Her Majesty’s War-steamer Terrible

Experimental firing of the Bellepheron at the Royal Sovereign at Spithead. 1849. [Click on image to enlarge it.]

You may use this image without prior permission for any scholarly or educational purpose as long as you (1) credit the Hathi Trust Digital Library and The University of Michigan Library and (2) link your document to this URL in a web document or cite the Victorian Web in a print one. — George P. Landow

The Number of this Journal for May 14, 1864, contained an Engraving of H.M.S. Royal Sovereign, with a description of that remarkable vessel, which was the firat turret-ship built for the British Navy on the plan of Captain Cowper Coles. On Friday, the 15th inst., this ship was subjected to the severe ordeal of having her turret fired at thrice by H.M.S. Bellerophon, with one of her great rifled guns of 9 in. calibre, at the distance of 200 yards; the object being to try two important questions — first, that of the vulnerability of the turret; and, secondly, the liability of the machinery on which, it revolves to injury either from a shot striking the rollers or from a splinter from the side of the ship so injuring them as to render the turret practically useless.

The experiments took place in the waters of the Solent off the coast of the Isle of Wight, at St. Helens, where the two ships were moored, as shown in the Sketch engraved on page 640. The Duke of Somerset and other Lords of the Admiralty, with Admiral Robinson, Comptroller of the Navy, witnessed the proceedings from on board the steamer Osborne. There was a great number of spectators on board the excursion steamers and the private yachts which lay as near the H.M.S. Bellerophon as they were allowed.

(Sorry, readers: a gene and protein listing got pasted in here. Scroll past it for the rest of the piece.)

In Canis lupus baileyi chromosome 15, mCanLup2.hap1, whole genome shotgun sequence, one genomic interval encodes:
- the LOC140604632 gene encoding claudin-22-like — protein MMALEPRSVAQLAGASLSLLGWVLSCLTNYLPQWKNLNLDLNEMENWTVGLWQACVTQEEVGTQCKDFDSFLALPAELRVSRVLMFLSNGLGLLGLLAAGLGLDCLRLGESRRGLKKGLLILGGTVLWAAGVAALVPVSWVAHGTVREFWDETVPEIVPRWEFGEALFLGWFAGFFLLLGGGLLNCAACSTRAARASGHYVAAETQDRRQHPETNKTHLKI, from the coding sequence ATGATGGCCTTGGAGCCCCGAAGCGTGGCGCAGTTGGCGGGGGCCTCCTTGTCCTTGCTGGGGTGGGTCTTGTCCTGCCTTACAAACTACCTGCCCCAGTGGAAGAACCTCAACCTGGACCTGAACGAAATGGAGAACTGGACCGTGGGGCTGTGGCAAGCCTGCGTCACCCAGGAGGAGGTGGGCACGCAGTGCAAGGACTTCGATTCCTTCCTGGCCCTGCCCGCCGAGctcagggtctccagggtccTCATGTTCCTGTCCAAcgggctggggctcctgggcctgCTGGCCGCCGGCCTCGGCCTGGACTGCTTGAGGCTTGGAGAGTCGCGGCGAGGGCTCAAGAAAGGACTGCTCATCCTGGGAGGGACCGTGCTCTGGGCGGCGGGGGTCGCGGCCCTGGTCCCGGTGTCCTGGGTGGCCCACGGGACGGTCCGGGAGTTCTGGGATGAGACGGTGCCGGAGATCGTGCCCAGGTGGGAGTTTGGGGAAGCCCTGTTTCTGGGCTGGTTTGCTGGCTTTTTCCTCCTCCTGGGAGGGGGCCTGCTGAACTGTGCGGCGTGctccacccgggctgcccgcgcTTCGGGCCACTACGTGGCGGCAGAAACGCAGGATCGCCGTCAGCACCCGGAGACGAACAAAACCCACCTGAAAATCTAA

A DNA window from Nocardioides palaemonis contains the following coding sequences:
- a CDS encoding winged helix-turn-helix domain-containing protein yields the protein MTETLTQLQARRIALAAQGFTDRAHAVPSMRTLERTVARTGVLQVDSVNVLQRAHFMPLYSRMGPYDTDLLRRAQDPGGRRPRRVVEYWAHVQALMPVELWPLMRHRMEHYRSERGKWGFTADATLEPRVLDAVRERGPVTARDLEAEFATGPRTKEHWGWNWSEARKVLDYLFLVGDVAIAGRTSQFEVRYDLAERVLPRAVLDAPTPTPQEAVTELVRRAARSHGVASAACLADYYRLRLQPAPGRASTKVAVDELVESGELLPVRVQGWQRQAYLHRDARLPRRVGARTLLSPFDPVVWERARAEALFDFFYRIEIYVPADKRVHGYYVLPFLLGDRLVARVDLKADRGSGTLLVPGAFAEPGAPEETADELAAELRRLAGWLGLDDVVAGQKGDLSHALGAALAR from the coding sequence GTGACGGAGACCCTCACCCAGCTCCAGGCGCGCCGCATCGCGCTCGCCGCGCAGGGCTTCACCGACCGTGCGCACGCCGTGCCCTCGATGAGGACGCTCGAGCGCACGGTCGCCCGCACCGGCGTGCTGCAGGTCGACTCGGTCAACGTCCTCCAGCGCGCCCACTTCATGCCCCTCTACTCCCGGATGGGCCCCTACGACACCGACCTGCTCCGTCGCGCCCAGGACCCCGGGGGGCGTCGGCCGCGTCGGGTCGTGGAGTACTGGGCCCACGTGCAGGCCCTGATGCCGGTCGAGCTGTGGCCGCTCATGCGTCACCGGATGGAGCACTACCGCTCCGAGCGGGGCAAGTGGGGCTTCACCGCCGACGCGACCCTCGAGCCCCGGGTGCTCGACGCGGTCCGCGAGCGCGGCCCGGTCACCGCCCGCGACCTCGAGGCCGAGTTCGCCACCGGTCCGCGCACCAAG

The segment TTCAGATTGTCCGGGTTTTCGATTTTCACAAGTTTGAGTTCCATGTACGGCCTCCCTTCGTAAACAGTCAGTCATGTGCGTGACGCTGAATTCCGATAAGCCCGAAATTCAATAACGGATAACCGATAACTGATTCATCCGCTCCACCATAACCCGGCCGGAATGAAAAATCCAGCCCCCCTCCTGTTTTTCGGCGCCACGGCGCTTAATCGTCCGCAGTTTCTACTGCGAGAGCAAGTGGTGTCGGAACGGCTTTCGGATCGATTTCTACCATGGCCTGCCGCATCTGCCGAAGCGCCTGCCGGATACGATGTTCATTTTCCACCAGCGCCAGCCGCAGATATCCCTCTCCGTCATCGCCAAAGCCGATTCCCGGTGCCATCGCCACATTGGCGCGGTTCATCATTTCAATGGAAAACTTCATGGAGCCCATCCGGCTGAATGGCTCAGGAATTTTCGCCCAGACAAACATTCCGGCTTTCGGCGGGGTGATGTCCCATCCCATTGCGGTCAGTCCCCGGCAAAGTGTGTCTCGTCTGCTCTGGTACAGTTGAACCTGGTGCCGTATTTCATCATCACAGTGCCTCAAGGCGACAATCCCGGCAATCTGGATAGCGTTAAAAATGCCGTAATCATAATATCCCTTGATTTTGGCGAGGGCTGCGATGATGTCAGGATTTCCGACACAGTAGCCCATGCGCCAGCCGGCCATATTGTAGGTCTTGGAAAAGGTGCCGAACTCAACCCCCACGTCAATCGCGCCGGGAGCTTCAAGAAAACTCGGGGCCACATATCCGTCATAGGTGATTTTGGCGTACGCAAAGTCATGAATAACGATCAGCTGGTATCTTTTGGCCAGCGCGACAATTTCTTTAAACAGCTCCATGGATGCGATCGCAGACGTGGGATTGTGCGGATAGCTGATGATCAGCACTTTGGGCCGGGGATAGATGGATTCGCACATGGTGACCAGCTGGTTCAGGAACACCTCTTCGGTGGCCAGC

A brief description of the thickness of the turret and of the size of the shot directed against it will give some idea of the nature of the trial. The bull's-eyes, about 1 ft. in diameter, are on the right and left of the port, the centre of the former being at a distance of about 2 ft. 9 in. from the edge of the latter, and at a height of about 2 ft. 3 in. from the raised plating (forming a sort of combing) which, surrounds the turret. This plating is 3 1/2 in. in thickness, and gradually slopes for a distance of about 3 ft. For about 6 ft. on each side of the port (and the bull's-eyes were within this distance) the thickness of the turret is about 2ft. Outside is a 5 1/2 in. plate; then comes a 4 1/2 in. plate, which is backed by 14 in. of teak; and the inner skin is 1/2in. iron plate; the whole forming a compact circular wall, 24 1/2 in, in thickness.

The shots or bolts (composed of steel) were 246 lb. and 250 lb. weight, and were 17 in. or 18 in. long, and 9 in. diameter. They were fired from the 121-ton rifled Armstrong gun, mounted on the main- deck battery of the Bellerophon, with a charge of 43 lb. each, and at a distance of 200 yards.

The gun and carriage belonging to the after-turret of the Royal Sovereign had been removed, and a skeleton supplied their place with ballast equal to the weight of the ordinary gun and carriage. Against this proceeding, however, Captain Coles protested, contending that it was unfair to remove that which might be an excellent barrier in the event of a shot entering the port.